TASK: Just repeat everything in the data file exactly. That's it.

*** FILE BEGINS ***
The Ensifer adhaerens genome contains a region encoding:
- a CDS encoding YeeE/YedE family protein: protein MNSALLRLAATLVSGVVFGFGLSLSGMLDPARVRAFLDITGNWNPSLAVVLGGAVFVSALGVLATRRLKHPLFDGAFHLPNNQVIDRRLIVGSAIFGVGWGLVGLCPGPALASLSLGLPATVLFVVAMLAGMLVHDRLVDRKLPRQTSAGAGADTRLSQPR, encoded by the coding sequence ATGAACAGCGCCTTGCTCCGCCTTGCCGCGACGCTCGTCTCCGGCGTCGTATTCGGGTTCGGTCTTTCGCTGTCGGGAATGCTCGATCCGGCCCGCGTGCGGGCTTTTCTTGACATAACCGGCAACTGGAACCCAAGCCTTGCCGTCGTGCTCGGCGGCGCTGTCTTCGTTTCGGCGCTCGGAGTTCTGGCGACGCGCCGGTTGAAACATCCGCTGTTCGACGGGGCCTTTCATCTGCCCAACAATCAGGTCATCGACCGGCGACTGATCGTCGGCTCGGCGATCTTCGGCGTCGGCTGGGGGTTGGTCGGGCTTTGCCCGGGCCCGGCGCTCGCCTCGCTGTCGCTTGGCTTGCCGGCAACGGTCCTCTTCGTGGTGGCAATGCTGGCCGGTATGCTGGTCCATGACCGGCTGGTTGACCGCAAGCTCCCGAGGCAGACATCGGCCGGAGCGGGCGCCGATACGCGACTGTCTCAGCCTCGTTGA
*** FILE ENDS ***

The Ensifer adhaerens genome contains a region encoding:
- a CDS encoding YeeE/YedE family protein: protein MNSALLRLAATLVSGVVFGFGLSLSGMLDPARVRAFLDITGNWNPSLAVVLGGAVFVSALGVLATRRLKHPLFDGAFHLPNNQVIDRRLIVGSAIFGVGWGLVGLCPGPALASLSLGLPATVLFVVAMLAGMLVHDRLVDRKLPRQTSAGAGADTRLSQPR, encoded by the coding sequence ATGAACAGCGCCTTGCTCCGCCTTGCCGCGACGCTCGTCTCCGGCGTCGTATTCGGGTTCGGTCTTTCGCTGTCGGGAATGCTCGATCCGGCCCGCGTGCGGGCTTTTCTTGACATAACCGGCAACTGGAACCCAAGCCTTGCCGTCGTGCTCGGCGGCGCTGTCTTCGTTTCGGCGCTCGGAGTTCTGGCGACGCGCCGGTTGAAACATCCGCTGTTCGACGGGGCCTTTCATCTGCCCAACAATCAGGTCATCGACCGGCGACTGATCGTCGGCTCGGCGATCTTCGGCGTCGGCTGGGGGTTGGTCGGGCTTTGCCCGGGCCCGGCGCTCGCCTCGCTGTCGCTTGGCTTGCCGGCAACGGTCCTCTTCGTGGTGGCAATGCTGGCCGGTATGCTGGTCCATGACCGGCTGGTTGACCGCAAGCTCCCGAGGCAGACATCGGCCGGAGCGGGCGCCGATACGCGACTGTCTCAGCCTCGTTGA